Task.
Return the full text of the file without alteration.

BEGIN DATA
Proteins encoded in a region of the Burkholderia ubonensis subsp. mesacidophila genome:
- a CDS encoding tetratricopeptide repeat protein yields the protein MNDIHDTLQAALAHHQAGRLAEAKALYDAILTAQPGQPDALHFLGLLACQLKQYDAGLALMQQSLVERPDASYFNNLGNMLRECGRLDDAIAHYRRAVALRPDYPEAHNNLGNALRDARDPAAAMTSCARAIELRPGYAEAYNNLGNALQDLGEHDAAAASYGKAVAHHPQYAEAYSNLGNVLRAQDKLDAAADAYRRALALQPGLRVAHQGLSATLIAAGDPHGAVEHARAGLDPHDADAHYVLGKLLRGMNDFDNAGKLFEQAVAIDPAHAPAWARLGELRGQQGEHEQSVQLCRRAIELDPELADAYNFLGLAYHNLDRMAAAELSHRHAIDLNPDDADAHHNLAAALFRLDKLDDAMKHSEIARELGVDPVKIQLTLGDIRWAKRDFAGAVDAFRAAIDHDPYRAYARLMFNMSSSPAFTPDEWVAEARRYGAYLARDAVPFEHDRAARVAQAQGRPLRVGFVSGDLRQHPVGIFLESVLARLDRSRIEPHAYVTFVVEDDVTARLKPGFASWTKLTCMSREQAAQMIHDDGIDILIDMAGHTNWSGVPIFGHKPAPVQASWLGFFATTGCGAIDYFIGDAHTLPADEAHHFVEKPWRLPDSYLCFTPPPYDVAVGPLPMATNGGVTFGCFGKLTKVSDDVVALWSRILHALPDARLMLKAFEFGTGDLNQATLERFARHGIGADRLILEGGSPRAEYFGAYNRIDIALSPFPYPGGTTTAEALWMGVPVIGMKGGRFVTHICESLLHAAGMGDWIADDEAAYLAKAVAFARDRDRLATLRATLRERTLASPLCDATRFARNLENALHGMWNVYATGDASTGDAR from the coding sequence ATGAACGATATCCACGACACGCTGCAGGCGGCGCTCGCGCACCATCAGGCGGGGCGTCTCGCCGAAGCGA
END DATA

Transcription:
Proteins encoded in a region of the Burkholderia ubonensis subsp. mesacidophila genome:
- a CDS encoding tetratricopeptide repeat protein yields the protein MNDIHDTLQAALAHHQAGRLAEAKALYDAILTAQPGQPDALHFLGLLACQLKQYDAGLALMQQSLVERPDASYFNNLGNMLRECGRLDDAIAHYRRAVALRPDYPEAHNNLGNALRDARDPAAAMTSCARAIELRPGYAEAYNNLGNALQDLGEHDAAAASYGKAVAHHPQYAEAYSNLGNVLRAQDKLDAAADAYRRALALQPGLRVAHQGLSATLIAAGDPHGAVEHARAGLDPHDADAHYVLGKLLRGMNDFDNAGKLFEQAVAIDPAHAPAWARLGELRGQQGEHEQSVQLCRRAIELDPELADAYNFLGLAYHNLDRMAAAELSHRHAIDLNPDDADAHHNLAAALFRLDKLDDAMKHSEIARELGVDPVKIQLTLGDIRWAKRDFAGAVDAFRAAIDHDPYRAYARLMFNMSSSPAFTPDEWVAEARRYGAYLARDAVPFEHDRAARVAQAQGRPLRVGFVSGDLRQHPVGIFLESVLARLDRSRIEPHAYVTFVVEDDVTARLKPGFASWTKLTCMSREQAAQMIHDDGIDILIDMAGHTNWSGVPIFGHKPAPVQASWLGFFATTGCGAIDYFIGDAHTLPADEAHHFVEKPWRLPDSYLCFTPPPYDVAVGPLPMATNGGVTFGCFGKLTKVSDDVVALWSRILHALPDARLMLKAFEFGTGDLNQATLERFARHGIGADRLILEGGSPRAEYFGAYNRIDIALSPFPYPGGTTTAEALWMGVPVIGMKGGRFVTHICESLLHAAGMGDWIADDEAAYLAKAVAFARDRDRLATLRATLRERTLASPLCDATRFARNLENALHGMWNVYATGDASTGDAR from the coding sequence ATGAACGATATCCACGACACGCTGCAGGCGGCGCTCGCGCACCATCAGGCGGGGCGTCTCGCCGAAGCGA